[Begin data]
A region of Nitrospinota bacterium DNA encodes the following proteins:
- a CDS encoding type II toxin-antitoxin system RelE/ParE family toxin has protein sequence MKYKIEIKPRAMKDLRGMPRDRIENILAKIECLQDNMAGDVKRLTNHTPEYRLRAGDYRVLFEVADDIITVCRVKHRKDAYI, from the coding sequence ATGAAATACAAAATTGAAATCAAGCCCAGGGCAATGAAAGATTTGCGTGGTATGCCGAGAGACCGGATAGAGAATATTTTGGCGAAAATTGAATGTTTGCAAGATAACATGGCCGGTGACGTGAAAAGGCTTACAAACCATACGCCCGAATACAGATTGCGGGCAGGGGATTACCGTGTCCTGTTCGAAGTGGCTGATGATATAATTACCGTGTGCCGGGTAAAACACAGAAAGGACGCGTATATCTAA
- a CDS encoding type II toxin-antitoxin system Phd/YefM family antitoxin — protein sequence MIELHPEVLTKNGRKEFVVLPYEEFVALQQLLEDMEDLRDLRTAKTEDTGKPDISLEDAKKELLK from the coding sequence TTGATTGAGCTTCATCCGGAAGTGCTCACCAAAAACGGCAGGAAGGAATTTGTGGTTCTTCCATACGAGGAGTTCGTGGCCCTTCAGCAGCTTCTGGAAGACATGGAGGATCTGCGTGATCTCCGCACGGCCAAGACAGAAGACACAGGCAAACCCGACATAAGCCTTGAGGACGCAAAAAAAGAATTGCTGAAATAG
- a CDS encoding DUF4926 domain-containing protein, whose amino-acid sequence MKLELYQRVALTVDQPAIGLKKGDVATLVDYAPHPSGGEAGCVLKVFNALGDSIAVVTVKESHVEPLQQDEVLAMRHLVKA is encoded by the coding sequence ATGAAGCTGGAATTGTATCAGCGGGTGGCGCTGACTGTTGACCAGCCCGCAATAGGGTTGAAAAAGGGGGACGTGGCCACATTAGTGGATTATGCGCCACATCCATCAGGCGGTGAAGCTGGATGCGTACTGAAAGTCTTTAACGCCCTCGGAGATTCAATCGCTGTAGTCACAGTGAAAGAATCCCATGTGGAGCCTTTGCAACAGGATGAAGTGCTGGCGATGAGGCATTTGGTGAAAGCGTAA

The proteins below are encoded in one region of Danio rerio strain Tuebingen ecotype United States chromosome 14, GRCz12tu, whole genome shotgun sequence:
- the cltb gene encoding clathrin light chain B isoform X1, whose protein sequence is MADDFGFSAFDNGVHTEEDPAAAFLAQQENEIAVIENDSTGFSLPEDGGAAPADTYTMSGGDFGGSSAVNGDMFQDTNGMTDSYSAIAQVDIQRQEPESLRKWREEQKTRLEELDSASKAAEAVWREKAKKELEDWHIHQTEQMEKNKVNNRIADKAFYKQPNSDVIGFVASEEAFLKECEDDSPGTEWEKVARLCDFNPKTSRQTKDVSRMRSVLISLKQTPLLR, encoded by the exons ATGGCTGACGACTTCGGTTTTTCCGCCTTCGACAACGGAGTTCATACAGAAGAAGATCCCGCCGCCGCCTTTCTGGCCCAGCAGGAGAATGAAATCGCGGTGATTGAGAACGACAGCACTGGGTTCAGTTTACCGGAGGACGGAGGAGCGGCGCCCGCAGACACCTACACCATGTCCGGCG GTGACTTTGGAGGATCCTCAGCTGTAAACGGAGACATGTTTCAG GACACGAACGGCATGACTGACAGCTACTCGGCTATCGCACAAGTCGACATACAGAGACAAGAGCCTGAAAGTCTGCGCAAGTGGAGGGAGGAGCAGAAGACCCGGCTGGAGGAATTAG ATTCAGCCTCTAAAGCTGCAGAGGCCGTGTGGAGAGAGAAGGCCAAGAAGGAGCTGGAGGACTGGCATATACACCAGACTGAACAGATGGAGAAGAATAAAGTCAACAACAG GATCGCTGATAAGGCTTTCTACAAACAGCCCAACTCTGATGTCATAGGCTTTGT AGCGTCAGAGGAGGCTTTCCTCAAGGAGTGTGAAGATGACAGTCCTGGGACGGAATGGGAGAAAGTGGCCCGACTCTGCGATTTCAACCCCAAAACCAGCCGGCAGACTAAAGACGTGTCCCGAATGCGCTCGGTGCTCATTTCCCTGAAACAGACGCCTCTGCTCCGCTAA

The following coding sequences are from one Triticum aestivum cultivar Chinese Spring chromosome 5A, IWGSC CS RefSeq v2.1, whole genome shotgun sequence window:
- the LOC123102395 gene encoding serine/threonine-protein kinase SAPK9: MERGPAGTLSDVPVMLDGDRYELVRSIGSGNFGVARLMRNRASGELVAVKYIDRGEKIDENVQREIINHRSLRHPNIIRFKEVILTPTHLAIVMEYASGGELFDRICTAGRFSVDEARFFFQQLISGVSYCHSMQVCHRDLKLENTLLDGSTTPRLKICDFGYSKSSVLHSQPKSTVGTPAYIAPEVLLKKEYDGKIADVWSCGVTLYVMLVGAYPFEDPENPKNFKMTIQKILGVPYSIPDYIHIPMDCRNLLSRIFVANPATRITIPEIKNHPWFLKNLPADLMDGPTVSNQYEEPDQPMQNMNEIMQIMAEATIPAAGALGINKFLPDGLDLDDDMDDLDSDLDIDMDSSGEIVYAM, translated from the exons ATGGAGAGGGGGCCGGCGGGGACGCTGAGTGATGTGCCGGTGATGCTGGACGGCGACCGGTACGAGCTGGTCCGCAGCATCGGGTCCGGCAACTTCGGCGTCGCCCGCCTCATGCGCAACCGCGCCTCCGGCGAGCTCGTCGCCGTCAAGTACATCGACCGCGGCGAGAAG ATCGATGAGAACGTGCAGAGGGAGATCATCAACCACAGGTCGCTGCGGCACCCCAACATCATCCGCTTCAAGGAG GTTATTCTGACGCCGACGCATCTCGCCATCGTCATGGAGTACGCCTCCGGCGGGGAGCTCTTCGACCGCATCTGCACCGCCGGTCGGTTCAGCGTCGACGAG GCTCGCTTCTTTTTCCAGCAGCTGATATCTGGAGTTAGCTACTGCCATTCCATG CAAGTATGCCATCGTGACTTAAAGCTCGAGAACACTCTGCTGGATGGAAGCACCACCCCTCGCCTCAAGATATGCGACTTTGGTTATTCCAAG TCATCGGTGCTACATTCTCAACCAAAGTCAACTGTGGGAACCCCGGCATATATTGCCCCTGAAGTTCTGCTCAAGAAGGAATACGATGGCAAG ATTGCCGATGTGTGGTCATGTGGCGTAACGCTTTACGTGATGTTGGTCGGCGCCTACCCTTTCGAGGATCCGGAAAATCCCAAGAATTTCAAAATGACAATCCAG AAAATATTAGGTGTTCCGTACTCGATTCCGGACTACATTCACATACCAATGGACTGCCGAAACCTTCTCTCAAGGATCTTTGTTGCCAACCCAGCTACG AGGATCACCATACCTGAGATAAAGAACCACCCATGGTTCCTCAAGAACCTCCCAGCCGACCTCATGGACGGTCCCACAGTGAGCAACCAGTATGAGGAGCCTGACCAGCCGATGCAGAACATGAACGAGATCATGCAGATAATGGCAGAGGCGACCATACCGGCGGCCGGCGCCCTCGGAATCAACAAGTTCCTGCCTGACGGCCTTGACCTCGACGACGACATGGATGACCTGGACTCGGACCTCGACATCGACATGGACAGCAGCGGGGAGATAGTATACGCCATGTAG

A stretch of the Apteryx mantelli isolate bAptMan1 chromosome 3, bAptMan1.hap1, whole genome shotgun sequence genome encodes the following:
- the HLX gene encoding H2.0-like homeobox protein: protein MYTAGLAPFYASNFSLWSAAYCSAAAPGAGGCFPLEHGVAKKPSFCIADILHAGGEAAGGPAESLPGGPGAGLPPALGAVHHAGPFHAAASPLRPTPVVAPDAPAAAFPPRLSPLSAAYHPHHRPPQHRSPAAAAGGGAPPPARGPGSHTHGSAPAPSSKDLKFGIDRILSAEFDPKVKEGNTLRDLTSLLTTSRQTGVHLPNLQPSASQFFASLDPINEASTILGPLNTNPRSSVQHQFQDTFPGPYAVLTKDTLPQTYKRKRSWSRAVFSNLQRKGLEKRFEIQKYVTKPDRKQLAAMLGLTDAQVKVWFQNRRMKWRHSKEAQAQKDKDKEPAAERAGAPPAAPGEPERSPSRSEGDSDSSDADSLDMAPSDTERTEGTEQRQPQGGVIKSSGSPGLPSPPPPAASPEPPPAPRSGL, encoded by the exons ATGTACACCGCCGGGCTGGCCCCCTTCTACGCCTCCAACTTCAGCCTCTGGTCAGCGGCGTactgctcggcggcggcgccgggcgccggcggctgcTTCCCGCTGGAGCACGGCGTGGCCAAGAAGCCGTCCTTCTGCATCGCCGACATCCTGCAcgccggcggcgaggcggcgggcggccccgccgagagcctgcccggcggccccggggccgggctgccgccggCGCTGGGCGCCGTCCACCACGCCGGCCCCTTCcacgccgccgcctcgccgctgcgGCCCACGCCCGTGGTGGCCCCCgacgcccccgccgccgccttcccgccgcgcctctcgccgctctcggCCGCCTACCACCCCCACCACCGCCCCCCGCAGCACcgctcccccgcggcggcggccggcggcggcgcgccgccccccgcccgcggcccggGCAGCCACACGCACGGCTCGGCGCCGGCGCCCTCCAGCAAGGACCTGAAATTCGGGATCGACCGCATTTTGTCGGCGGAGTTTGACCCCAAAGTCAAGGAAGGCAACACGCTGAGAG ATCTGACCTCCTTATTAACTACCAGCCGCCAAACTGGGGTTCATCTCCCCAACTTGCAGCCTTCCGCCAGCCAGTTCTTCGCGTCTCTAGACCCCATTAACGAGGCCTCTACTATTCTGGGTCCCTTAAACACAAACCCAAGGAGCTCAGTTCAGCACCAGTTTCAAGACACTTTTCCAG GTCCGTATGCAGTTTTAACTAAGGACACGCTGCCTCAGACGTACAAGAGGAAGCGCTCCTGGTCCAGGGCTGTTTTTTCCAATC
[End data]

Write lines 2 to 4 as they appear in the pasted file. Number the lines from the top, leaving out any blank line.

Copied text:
- a CDS encoding type II toxin-antitoxin system RelE/ParE family toxin has protein sequence MKYKIEIKPRAMKDLRGMPRDRIENILAKIECLQDNMAGDVKRLTNHTPEYRLRAGDYRVLFEVADDIITVCRVKHRKDAYI, from the coding sequence ATGAAATACAAAATTGAAATCAAGCCCAGGGCAATGAAAGATTTGCGTGGTATGCCGAGAGACCGGATAGAGAATATTTTGGCGAAAATTGAATGTTTGCAAGATAACATGGCCGGTGACGTGAAAAGGCTTACAAACCATACGCCCGAATACAGATTGCGGGCAGGGGATTACCGTGTCCTGTTCGAAGTGGCTGATGATATAATTACCGTGTGCCGGGTAAAACACAGAAAGGACGCGTATATCTAA
- a CDS encoding type II toxin-antitoxin system Phd/YefM family antitoxin — protein sequence MIELHPEVLTKNGRKEFVVLPYEEFVALQQLLEDMEDLRDLRTAKTEDTGKPDISLEDAKKELLK from the coding sequence TTGATTGAGCTTCATCCGGAAGTGCTCACCAAAAACGGCAGGAAGGAATTTGTGGTTCTTCCATACGAGGAGTTCGTGGCCCTTCAGCAGCTTCTGGAAGACATGGAGGATCTGCGTGATCTCCGCACGGCCAAGACAGAAGACACAGGCAAACCCGACATAAGCCTTGAGGACGCAAAAAAAGAATTGCTGAAATAG
- a CDS encoding DUF4926 domain-containing protein, whose amino-acid sequence MKLELYQRVALTVDQPAIGLKKGDVATLVDYAPHPSGGEAGCVLKVFNALGDSIAVVTVKESHVEPLQQDEVLAMRHLVKA is encoded by the coding sequence ATGAAGCTGGAATTGTATCAGCGGGTGGCGCTGACTGTTGACCAGCCCGCAATAGGGTTGAAAAAGGGGGACGTGGCCACATTAGTGGATTATGCGCCACATCCATCAGGCGGTGAAGCTGGATGCGTACTGAAAGTCTTTAACGCCCTCGGAGATTCAATCGCTGTAGTCACAGTGAAAGAATCCCATGTGGAGCCTTTGCAACAGGATGAAGTGCTGGCGATGAGGCATTTGGTGAAAGCGTAA